The Chilean experience in this area may well have important lessons for other nations, including the United States where the 2000 presidential campaign featured social security plan proposals from the two major party candidates. According to the National Center for Policy Analysis, several other Latin American countries, notably Argentina, Peru and Colombia, have attempted their own pension reform programs. However, these countries have not had the same success because they attempted to run a state pension system side-by-side with a private system—giving workers the choice of either. Thus, it would appear that Chile’s model of one overall private pension system provides a better chance for success.
Besides privatization and the private sector pension system, a third key Chilean policy is the country’s welcoming attitude toward foreign investment. Chile’s Foreign Investment Law gives foreign investors the same treatment as Chileans. The US Department of State notes, “Registration is simple and transparent, and foreign investors are guaranteed access to the official exchange market to repatriate their profits and capital.”
Total foreign direct investment flows in 1998 reached nearly six billion dollars, about eight percent of GDP. The US is Chile’s number one foreign investor, with more than ten billion dollars in foreign direct investments, primarily in the mining (47 percent) and industrial (42 percent) sectors. US-Chile bilateral trade (six to seven billion dollars annually) over the past three years is approximately treble what it was a decade ago.
The strength of the US-Chilean trade relationship also is reflected in cordial bilateral relations. In fact, US Ambassador to Chile John O’Leary believes that the “two countries now enjoy their best overall relationship since the Monroe Administration and the O’Higgins Administration first established US-Chile diplomatic relations in January 1823.” Ambassador O’Leary cites these key examples:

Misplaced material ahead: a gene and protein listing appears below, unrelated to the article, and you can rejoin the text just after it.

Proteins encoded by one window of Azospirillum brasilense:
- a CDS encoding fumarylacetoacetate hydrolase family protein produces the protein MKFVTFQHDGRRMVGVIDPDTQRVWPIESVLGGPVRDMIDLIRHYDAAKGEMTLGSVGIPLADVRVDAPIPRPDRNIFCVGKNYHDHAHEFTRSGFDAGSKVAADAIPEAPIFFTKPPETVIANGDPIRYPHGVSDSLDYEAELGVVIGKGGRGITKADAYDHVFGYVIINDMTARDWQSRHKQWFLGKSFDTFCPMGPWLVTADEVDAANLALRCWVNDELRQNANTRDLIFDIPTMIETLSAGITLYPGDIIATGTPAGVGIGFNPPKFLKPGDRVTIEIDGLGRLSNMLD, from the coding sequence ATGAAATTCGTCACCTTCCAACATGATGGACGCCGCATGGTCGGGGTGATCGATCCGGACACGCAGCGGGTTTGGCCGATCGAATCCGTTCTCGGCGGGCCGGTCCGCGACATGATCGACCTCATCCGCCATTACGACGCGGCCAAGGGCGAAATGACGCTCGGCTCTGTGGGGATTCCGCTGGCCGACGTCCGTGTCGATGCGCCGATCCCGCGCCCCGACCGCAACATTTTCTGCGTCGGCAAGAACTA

- Chile and the United States have entered into the most comprehensive Open Skies Agreement (signed on October 21, 1999) that the US has with any country in South America.
- Chile and the US have negotiated the first Social Security agreement between the US and a South American nation (that Ambassador O’Leary signed on February 16, 2000). This agreement harmonizes social security and pension systems thus ensuring that workers receive credit for work performed in the other country and employers do not have to pay double pensions.
Further, the two countries have entered into a landmark joint statement on e-commerce (February 18, 2000), and now are negotiating a bilateral tax treaty to facilitate the flow of labor and capital. These positive developments bode well for continued US-Chilean cooperation in the future.
After visiting Buenos Aires and Santiago, the Council delegation next traveled to Rio de Janeiro and Brasília in Brazil, the fifth largest country in the world with a population of 170 million and a GDP of $807 billion (1998).
The Council’s first stop was Rio de Janeiro, a dynamic city that served as Brazil’s capital until 1960. The State of Rio de Janeiro is the second richest in the country, and the Rio Consular District, covering the States of Rio de Janeiro, Bahia, Minas Gerais, Espírito Santo, and Sergipe, accounts for 30 percent of Brazil’s GDP.